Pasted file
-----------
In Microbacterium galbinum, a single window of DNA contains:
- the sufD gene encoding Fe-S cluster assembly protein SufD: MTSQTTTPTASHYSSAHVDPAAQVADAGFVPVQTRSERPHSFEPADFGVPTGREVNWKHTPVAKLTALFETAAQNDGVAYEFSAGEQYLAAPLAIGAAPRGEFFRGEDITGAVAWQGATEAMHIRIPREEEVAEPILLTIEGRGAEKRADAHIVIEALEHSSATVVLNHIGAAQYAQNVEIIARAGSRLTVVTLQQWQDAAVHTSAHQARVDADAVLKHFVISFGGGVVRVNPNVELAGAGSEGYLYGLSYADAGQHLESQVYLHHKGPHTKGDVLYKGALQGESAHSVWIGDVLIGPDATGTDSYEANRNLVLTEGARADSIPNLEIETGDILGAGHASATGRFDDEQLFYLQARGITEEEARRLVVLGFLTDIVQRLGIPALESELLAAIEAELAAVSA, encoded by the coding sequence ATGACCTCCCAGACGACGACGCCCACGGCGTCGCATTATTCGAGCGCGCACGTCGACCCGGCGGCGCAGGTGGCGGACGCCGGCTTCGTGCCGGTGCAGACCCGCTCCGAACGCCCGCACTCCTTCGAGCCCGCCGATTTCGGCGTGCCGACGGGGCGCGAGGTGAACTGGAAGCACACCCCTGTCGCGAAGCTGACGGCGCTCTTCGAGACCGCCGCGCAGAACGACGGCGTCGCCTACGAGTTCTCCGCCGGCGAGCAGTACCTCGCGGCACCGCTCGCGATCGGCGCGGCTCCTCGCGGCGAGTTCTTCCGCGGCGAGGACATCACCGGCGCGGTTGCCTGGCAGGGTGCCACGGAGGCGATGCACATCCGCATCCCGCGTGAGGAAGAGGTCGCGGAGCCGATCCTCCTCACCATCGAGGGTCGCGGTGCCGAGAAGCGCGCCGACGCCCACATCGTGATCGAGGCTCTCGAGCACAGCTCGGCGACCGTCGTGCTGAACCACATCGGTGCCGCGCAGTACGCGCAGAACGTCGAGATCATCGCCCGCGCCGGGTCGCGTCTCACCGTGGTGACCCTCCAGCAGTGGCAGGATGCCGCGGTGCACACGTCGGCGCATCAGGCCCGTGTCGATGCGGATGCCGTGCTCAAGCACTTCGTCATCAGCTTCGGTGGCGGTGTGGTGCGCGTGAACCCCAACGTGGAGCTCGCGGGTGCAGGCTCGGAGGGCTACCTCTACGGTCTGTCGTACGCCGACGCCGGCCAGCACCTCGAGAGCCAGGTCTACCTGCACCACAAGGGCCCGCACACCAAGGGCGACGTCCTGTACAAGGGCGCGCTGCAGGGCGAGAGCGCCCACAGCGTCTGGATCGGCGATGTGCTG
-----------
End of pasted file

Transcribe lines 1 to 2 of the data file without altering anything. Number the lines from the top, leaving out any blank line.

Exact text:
In Microbacterium galbinum, a single window of DNA contains:
- the sufD gene encoding Fe-S cluster assembly protein SufD: MTSQTTTPTASHYSSAHVDPAAQVADAGFVPVQTRSERPHSFEPADFGVPTGREVNWKHTPVAKLTALFETAAQNDGVAYEFSAGEQYLAAPLAIGAAPRGEFFRGEDITGAVAWQGATEAMHIRIPREEEVAEPILLTIEGRGAEKRADAHIVIEALEHSSATVVLNHIGAAQYAQNVEIIARAGSRLTVVTLQQWQDAAVHTSAHQARVDADAVLKHFVISFGGGVVRVNPNVELAGAGSEGYLYGLSYADAGQHLESQVYLHHKGPHTKGDVLYKGALQGESAHSVWIGDVLIGPDATGTDSYEANRNLVLTEGARADSIPNLEIETGDILGAGHASATGRFDDEQLFYLQARGITEEEARRLVVLGFLTDIVQRLGIPALESELLAAIEAELAAVSA, encoded by the coding sequence ATGACCTCCCAGACGACGACGCCCACGGCGTCGCATTATTCGAGCGCGCACGTCGACCCGGCGGCGCAGGTGGCGGACGCCGGCTTCGTGCCGGTGCAGACCCGCTCCGAACGCCCGCACTCCTTCGAGCCCGCCGATTTCGGCGTGCCGACGGGGCGCGAGGTGAACTGGAAGCACACCCCTGTCGCGAAGCTGACGGCGCTCTTCGAGACCGCCGCGCAGAACGACGGCGTCGCCTACGAGTTCTCCGCCGGCGAGCAGTACCTCGCGGCACCGCTCGCGATCGGCGCGGCTCCTCGCGGCGAGTTCTTCCGCGGCGAGGACATCACCGGCGCGGTTGCCTGGCAGGGTGCCACGGAGGCGATGCACATCCGCATCCCGCGTGAGGAAGAGGTCGCGGAGCCGATCCTCCTCACCATCGAGGGTCGCGGTGCCGAGAAGCGCGCCGACGCCCACATCGTGATCGAGGCTCTCGAGCACAGCTCGGCGACCGTCGTGCTGAACCACATCGGTGCCGCGCAGTACGCGCAGAACGTCGAGATCATCGCCCGCGCCGGGTCGCGTCTCACCGTGGTGACCCTCCAGCAGTGGCAGGATGCCGCGGTGCACACGTCGGCGCATCAGGCCCGTGTCGATGCGGATGCCGTGCTCAAGCACTTCGTCATCAGCTTCGGTGGCGGTGTGGTGCGCGTGAACCCCAACGTGGAGCTCGCGGGTGCAGGCTCGGAGGGCTACCTCTACGGTCTGTCGTACGCCGACGCCGGCCAGCACCTCGAGAGCCAGGTCTACCTGCACCACAAGGGCCCGCACACCAAGGGCGACGTCCTGTACAAGGGCGCGCTGCAGGGCGAGAGCGCCCACAGCGTCTGGATCGGCGATGTGCTG